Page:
Put simply: it’s your computer, internet connection, or your server. Unfortunately, figuring out which, exactly, is the problem is a lot more difficult.
I’m Aaron, a hobbyist and professional technologist who enjoys playing the occasional game. I bought Minecraft when Mojang was a plucky small development shop and Minecraft was still in Alpha. I’m thrilled to be able to share it with my friends and kids.
Let’s dive into what your Minecraft lagging issues might be and how you can fix them. Unfortunately, there are some you just can’t fix, but at least you’ll understand what the problem is.
Table of Contents
- Mods, single-player, or multiplayer performance are likely the source of your problems.
- By creating a new singleplayer world and disabling mods, you can identify most of your issues.
- If that doesn’t work, turn down your graphical and performance settings.
- It may also be a network or server issue, which is more difficult for you to address.
- These same problems apply to the PS4, PS5, or Xbox.
Where is My Problem
The great thing about games is that they’re relatively easy to diagnose. They have single-player and multiplayer modes. They allow for the incorporation of modification files, or mods, to enhance and change the game from the default gaming experience.
Those three elements will help you diagnose your problem:
- Single-player: is played entirely on your computer without a server or internet connection.
- Multiplayer: is played on your computer locally as a client with the world files stored on a remote computer and transmitted to your client over the internet.
- Mods: add content to single or multiplayer and can be enabled or disabled.
Fundamentally, those three elements tax different parts of your computer and network. If you run through them, you’ll be able to identify–and hopefully fix–your problems.
If Minecraft has performance issues, you’ll want to create a single-player world to test performance issues. You’ll be able to test a couple of things, including…
If you can, disable any mods you have–whether those be content or visual mods. Modifications that add content or change the game’s appearance may tax your CPU (processor) or GPU (video card) by requiring both to process more information.
By creating a new single-player world, you can disable mods without impacting or breaking other saved worlds you have. If Minecraft performs well in your new world, then your mods might have something to do with that.
Reenable your favorite mods until you notice performance degrading again. At that point, you’ll generally know how many mods you can run and how demanding they are. Prioritize the ones you like.
You’ll also be testing something else, so you’ll want to build for a while…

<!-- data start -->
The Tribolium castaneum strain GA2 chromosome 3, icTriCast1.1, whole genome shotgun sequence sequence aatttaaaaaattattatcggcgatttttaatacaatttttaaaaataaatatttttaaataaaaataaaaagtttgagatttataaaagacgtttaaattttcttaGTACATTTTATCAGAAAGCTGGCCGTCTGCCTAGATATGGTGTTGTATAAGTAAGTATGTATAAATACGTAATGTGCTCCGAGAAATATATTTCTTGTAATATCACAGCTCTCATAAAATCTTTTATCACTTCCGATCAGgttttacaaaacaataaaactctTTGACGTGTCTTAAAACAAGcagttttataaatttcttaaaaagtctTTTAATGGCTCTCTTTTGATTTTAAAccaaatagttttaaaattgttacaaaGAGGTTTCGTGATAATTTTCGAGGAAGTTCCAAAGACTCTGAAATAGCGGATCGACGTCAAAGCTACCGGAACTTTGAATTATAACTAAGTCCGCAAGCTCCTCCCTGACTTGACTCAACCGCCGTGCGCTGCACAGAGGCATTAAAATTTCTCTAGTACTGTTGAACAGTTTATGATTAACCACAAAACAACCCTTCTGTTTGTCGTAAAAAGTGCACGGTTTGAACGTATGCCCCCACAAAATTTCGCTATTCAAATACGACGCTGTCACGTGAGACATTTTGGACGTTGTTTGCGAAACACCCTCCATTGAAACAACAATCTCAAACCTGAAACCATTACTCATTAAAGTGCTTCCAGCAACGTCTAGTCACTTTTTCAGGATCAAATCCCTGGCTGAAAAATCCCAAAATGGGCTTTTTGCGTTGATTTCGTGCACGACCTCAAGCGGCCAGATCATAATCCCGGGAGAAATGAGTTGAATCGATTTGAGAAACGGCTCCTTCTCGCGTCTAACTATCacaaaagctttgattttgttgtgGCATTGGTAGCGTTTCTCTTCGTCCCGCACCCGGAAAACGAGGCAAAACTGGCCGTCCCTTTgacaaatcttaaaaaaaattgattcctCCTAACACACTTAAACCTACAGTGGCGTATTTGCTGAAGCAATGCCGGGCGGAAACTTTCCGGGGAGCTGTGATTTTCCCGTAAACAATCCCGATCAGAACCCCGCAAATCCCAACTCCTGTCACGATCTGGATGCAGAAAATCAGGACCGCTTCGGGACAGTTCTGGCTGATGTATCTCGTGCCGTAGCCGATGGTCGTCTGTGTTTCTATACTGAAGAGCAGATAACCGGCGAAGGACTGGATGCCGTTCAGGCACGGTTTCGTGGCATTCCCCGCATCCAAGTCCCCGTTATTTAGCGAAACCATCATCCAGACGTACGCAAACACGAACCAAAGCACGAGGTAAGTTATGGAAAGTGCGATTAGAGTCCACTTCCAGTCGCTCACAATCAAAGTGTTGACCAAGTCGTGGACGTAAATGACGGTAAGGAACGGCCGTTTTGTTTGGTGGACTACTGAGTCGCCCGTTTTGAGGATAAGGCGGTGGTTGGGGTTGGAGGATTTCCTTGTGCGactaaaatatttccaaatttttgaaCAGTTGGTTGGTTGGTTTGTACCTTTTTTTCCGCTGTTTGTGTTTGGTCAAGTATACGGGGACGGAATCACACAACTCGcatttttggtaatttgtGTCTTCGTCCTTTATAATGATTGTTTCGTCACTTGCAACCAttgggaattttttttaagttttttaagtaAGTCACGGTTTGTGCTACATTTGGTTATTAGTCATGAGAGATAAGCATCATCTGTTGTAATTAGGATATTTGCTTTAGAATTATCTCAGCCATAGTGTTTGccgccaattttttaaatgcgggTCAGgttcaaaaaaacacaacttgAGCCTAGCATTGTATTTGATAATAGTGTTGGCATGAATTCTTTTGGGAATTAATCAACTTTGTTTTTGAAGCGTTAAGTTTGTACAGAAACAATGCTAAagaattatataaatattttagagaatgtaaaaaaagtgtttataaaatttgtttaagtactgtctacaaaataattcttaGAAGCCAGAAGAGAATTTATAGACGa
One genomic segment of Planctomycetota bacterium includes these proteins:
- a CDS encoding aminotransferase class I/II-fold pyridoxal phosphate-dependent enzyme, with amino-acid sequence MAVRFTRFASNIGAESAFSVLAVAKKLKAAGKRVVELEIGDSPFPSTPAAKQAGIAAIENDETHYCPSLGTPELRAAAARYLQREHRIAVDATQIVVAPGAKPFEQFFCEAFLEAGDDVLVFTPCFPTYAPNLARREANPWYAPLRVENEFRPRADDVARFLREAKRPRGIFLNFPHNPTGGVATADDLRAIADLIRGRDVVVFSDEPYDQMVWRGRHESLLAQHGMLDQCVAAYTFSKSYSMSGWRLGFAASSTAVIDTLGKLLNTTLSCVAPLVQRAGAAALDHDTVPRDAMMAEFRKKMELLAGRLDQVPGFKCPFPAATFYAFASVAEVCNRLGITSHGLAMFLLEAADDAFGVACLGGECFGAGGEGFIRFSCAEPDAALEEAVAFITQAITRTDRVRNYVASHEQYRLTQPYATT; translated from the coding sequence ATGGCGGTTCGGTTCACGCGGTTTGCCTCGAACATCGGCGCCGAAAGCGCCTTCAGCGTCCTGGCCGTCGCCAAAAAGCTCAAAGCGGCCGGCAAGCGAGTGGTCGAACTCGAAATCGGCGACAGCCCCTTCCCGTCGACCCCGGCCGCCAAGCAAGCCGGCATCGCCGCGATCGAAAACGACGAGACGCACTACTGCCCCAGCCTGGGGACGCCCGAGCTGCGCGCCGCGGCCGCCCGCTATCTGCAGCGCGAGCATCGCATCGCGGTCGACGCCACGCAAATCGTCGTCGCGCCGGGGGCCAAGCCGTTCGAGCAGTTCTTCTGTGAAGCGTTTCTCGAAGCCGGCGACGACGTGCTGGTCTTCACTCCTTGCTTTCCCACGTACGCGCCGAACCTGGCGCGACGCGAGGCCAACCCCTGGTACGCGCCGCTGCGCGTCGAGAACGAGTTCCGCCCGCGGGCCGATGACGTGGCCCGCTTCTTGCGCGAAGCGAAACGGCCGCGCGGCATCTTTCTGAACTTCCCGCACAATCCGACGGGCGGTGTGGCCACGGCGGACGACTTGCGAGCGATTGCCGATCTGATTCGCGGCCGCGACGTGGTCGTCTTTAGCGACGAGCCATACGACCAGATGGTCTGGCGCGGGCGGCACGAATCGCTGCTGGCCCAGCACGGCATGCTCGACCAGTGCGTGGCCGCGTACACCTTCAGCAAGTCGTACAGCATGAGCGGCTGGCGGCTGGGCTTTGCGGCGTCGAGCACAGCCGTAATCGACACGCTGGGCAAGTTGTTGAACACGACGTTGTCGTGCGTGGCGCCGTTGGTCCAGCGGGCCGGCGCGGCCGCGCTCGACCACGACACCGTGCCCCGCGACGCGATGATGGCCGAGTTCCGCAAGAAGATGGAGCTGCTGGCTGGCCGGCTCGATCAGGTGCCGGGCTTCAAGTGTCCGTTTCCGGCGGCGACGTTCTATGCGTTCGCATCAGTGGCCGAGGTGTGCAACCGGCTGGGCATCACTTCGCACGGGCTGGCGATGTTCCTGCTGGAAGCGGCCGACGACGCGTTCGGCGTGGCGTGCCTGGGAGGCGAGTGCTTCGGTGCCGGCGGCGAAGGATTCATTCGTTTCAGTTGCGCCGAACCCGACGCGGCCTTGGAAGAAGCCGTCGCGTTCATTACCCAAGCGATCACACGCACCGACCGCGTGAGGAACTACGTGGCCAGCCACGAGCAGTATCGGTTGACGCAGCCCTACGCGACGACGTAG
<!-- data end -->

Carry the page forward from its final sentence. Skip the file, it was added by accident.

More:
There are many graphics options that can impact both your CPU and GPU, all of which may tax your system. If you’re in a single-player game in Minecraft Java and have issues you should modify:
- Fullscreen Resolution: the higher this is, the more work your GPU has to do in order to render the image on screen. Think about dropping resolution. Also, make sure you have this set to the FPS you want to drive. If you’re expecting 60 FPS and it’s set to 30 FPS, then you’re automatically going to have unexpected performance.
- Graphics: the higher this is set, the better the visual fidelity. Also the more work your CPU and GPU must do. Lower your graphics setting and your performance will improve.
- Render Distance: Minecraft pre-renders blocks in a defined area around you. The lower the number of chunks, the fewer blocks rendered at any given time. This will ease the load on your CPU.
- Simulation Distance: Minecraft also simulates enemy and animal behavior within a defined area. As with render distance, the lower the number of chunks, the fewer enemies and animals being simulated at any given time. This will also ease the load on your CPU.
- Clouds: there are many ways Minecraft renders clouds. The less fancy, the less taxing on your GPU and CPU. Think about lowering this to improve performance.
- Particles: the more particles rendered, the better Minecraft looks. As with many other settings discussed here, that will tax your GPU and CPU. Turn this down to improve performance.
- Entity Shadows: this renders shadows around different objects and creatures in the game. That increases the load on both the CPU and GPU. By turning down this setting, you may be able to improve performance substantially.
- Entity Distance: this setting smooths objects at a certain distance from the player view. Increasing this amount may increase the workload on your CPU and GPU. It may also automatically increase the render distance commensurate with increases in entity distance. So this may have compounding impacts on performance–both in degrading and improving performance.
If you’re playing Minecraft Bedrock, some of these options may not exist. Instead, you’ll have the following options to toggle on or off:
- Fancy Leaves: this changes how leaves are displayed and therefore rendered. Since there are many of them in tree-filled biomes, you’ll want to turn this off to increase performance.
- Fancy Bubbles: similar to fancy leaves, this changes how bubbles are rendered in water biomes. You’ll also want to disable this to increase performance.
- Render Clouds: Clouds can be static or dynamic. Rendering clouds makes them dynamic (to a degree) which increases workload on the CPU and GPU. Not rendering clouds can improve performance, but not to a substantial degree.